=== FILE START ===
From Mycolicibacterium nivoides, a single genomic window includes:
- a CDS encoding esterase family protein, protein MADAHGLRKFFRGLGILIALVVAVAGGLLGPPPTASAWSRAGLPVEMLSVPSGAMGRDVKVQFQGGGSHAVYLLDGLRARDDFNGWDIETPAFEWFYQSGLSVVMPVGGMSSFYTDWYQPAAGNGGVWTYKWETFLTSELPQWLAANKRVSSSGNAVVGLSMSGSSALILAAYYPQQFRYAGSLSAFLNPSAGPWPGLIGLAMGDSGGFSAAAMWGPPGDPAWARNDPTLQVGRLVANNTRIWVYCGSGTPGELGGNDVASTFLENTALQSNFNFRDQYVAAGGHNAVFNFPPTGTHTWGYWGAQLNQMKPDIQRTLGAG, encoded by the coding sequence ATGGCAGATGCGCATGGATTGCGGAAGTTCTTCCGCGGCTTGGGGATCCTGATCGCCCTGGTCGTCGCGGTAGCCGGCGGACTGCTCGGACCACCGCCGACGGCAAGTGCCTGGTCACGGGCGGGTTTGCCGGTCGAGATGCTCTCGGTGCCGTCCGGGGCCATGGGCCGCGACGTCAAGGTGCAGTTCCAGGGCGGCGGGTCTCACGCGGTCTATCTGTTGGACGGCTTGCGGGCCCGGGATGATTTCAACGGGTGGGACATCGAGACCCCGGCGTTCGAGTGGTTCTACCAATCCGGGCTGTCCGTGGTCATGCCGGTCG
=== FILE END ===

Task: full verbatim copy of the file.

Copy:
From Mycolicibacterium nivoides, a single genomic window includes:
- a CDS encoding esterase family protein, protein MADAHGLRKFFRGLGILIALVVAVAGGLLGPPPTASAWSRAGLPVEMLSVPSGAMGRDVKVQFQGGGSHAVYLLDGLRARDDFNGWDIETPAFEWFYQSGLSVVMPVGGMSSFYTDWYQPAAGNGGVWTYKWETFLTSELPQWLAANKRVSSSGNAVVGLSMSGSSALILAAYYPQQFRYAGSLSAFLNPSAGPWPGLIGLAMGDSGGFSAAAMWGPPGDPAWARNDPTLQVGRLVANNTRIWVYCGSGTPGELGGNDVASTFLENTALQSNFNFRDQYVAAGGHNAVFNFPPTGTHTWGYWGAQLNQMKPDIQRTLGAG, encoded by the coding sequence ATGGCAGATGCGCATGGATTGCGGAAGTTCTTCCGCGGCTTGGGGATCCTGATCGCCCTGGTCGTCGCGGTAGCCGGCGGACTGCTCGGACCACCGCCGACGGCAAGTGCCTGGTCACGGGCGGGTTTGCCGGTCGAGATGCTCTCGGTGCCGTCCGGGGCCATGGGCCGCGACGTCAAGGTGCAGTTCCAGGGCGGCGGGTCTCACGCGGTCTATCTGTTGGACGGCTTGCGGGCCCGGGATGATTTCAACGGGTGGGACATCGAGACCCCGGCGTTCGAGTGGTTCTACCAATCCGGGCTGTCCGTGGTCATGCCGGTCG